Last year, the state legislature overwhelmingly passed a law that requires all high school students to take some online classes to graduate, and that the students and their teachers be given laptops or tablets. The idea was to establish Idaho’s schools as a high-tech vanguard.
I am not sure what a “high-tech vanguard” means or what it accomplishes, but okay. Then the article goes on to say:
Some teachers, even though they may embrace classroom technology, feel policy makers are thrusting computers into classrooms without their input or proper training.
“This technology is being thrown on us. It’s being thrown on parents and thrown on kids,” said Ms. Rosenbaum, 32 […]
The article also cites Tom Luna, Superintendent of Public Instruction in Idaho, who said that “technological change could be scary, particularly because teachers would need to adapt to new ways of working” and that “teachers will need to learn how to use the new devices and how to incorporate them into their lesson plans, which could involve rethinking longstanding routines.”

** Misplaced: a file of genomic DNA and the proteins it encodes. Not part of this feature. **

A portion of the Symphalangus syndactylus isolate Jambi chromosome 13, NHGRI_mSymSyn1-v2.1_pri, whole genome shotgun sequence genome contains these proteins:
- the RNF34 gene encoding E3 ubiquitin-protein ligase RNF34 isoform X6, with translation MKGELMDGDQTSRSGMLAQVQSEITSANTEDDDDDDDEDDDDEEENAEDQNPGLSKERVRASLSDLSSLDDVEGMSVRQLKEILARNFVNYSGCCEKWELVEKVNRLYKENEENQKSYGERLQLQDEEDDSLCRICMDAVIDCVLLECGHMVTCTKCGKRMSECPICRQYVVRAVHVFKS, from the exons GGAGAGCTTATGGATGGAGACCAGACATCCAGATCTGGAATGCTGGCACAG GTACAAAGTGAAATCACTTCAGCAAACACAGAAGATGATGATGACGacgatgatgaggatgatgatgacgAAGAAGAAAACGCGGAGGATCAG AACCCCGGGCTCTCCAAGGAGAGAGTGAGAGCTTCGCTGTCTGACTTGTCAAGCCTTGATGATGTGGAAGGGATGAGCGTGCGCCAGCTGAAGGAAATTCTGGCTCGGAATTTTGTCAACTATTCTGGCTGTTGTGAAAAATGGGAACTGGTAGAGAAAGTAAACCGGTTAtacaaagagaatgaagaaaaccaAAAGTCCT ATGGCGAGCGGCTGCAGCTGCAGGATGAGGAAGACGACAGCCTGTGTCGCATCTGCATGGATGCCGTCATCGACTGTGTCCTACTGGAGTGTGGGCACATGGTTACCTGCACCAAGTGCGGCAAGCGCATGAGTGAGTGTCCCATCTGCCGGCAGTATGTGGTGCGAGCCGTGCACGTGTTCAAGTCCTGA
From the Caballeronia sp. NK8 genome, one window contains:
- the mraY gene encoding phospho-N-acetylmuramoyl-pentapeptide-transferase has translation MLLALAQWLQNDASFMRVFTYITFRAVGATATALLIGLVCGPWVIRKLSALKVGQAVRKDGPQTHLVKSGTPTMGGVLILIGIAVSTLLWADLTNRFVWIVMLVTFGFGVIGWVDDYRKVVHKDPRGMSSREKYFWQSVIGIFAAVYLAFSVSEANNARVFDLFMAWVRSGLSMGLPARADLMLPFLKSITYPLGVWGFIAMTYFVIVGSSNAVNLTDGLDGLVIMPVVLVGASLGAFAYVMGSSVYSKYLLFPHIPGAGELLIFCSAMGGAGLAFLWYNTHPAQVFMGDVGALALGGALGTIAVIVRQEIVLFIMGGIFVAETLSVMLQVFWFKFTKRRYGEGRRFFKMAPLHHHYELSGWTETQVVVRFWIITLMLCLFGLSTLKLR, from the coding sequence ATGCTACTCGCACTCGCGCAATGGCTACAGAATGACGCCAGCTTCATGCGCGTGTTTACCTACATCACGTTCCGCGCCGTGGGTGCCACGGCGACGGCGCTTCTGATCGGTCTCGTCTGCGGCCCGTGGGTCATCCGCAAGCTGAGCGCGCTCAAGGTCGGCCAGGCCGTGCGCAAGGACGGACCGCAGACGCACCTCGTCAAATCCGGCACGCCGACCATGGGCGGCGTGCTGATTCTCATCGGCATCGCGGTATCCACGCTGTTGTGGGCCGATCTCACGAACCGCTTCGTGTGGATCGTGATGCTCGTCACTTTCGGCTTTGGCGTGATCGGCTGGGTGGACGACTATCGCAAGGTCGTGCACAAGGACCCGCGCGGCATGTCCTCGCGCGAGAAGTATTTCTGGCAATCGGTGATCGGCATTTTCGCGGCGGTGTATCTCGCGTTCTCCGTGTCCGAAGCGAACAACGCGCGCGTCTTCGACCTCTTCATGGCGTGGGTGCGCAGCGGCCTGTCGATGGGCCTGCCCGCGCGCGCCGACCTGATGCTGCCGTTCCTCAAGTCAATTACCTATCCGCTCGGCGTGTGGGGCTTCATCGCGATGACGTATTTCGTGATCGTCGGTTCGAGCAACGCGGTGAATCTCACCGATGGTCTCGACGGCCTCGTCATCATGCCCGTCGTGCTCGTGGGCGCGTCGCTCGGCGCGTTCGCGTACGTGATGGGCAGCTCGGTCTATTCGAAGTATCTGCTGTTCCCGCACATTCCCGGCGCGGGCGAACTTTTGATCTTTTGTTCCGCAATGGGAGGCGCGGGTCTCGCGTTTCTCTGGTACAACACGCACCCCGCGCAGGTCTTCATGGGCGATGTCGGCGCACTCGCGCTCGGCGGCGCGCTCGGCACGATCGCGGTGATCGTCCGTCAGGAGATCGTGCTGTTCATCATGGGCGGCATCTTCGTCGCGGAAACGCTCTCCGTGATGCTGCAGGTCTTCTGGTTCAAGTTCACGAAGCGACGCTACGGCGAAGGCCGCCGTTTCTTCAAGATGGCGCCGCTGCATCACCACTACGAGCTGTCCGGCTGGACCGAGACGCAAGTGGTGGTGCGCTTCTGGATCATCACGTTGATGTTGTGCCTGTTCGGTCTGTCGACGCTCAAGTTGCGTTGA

Perhaps. And perhaps they are “longstanding” for a good reason, just like the dissection of cadavers – a teaching tool that dates back to Ptolemaic times.
Judging from these articles, at least, the nation’s approach to technology in education is markedly different from that we take toward technology in medicine – disregarding practitioner input, lacking in specific objectives (unless you think “high-tech vanguard” is specific enough), and imposed by a bureaucracy of non-practitioners, with the expectation that teachers should obediently adapt in replacing current practice with “innovations” of unknown value.
Don’t get me wrong: I’m a huge technology fan, and think that there are a number of amazing new tools that could be of enormous help in improving teaching and learning. But I also think that there’s probably something to my initial perception that teachers are being infantilized when it comes to education technology (or maybe just in general).
And I’m not the only observer who realizes that there might be a problem here: The story about the “high-tech push” in Idaho reports that half of the student body at Post Falls High School rose up in protest to the new policies, some carrying signs that said “We need teachers, not computers.” Why don’t we believe them?
- Esther Quintero